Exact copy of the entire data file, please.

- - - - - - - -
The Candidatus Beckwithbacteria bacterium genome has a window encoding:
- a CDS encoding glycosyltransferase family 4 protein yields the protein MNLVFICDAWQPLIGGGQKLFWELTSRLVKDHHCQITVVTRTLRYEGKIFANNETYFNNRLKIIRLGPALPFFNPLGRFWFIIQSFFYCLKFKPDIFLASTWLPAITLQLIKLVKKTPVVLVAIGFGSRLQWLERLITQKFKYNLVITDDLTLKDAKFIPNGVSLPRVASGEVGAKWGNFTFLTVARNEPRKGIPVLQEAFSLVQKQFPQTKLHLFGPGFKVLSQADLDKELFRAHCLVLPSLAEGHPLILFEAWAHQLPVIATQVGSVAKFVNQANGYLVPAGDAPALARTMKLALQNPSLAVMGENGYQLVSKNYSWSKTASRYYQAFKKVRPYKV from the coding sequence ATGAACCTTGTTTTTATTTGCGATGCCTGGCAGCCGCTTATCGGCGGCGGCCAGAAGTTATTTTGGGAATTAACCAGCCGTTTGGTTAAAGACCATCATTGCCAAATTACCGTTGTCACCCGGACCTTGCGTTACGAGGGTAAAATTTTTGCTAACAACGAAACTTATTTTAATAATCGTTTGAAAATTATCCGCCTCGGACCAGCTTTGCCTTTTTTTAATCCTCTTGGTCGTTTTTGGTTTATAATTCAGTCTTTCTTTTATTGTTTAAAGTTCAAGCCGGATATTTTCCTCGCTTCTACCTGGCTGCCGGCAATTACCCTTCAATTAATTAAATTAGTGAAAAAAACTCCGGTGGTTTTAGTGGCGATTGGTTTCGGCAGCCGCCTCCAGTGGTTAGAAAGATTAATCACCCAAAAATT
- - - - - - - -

The Candidatus Beckwithbacteria bacterium genome has a window encoding:
- a CDS encoding glycosyltransferase family 4 protein yields the protein MNLVFICDAWQPLIGGGQKLFWELTSRLVKDHHCQITVVTRTLRYEGKIFANNETYFNNRLKIIRLGPALPFFNPLGRFWFIIQSFFYCLKFKPDIFLASTWLPAITLQLIKLVKKTPVVLVAIGFGSRLQWLERLITQKFKYNLVITDDLTLKDAKFIPNGVSLPRVASGEVGAKWGNFTFLTVARNEPRKGIPVLQEAFSLVQKQFPQTKLHLFGPGFKVLSQADLDKELFRAHCLVLPSLAEGHPLILFEAWAHQLPVIATQVGSVAKFVNQANGYLVPAGDAPALARTMKLALQNPSLAVMGENGYQLVSKNYSWSKTASRYYQAFKKVRPYKV from the coding sequence ATGAACCTTGTTTTTATTTGCGATGCCTGGCAGCCGCTTATCGGCGGCGGCCAGAAGTTATTTTGGGAATTAACCAGCCGTTTGGTTAAAGACCATCATTGCCAAATTACCGTTGTCACCCGGACCTTGCGTTACGAGGGTAAAATTTTTGCTAACAACGAAACTTATTTTAATAATCGTTTGAAAATTATCCGCCTCGGACCAGCTTTGCCTTTTTTTAATCCTCTTGGTCGTTTTTGGTTTATAATTCAGTCTTTCTTTTATTGTTTAAAGTTCAAGCCGGATATTTTCCTCGCTTCTACCTGGCTGCCGGCAATTACCCTTCAATTAATTAAATTAGTGAAAAAAACTCCGGTGGTTTTAGTGGCGATTGGTTTCGGCAGCCGCCTCCAGTGGTTAGAAAGATTAATCACCCAAAAATT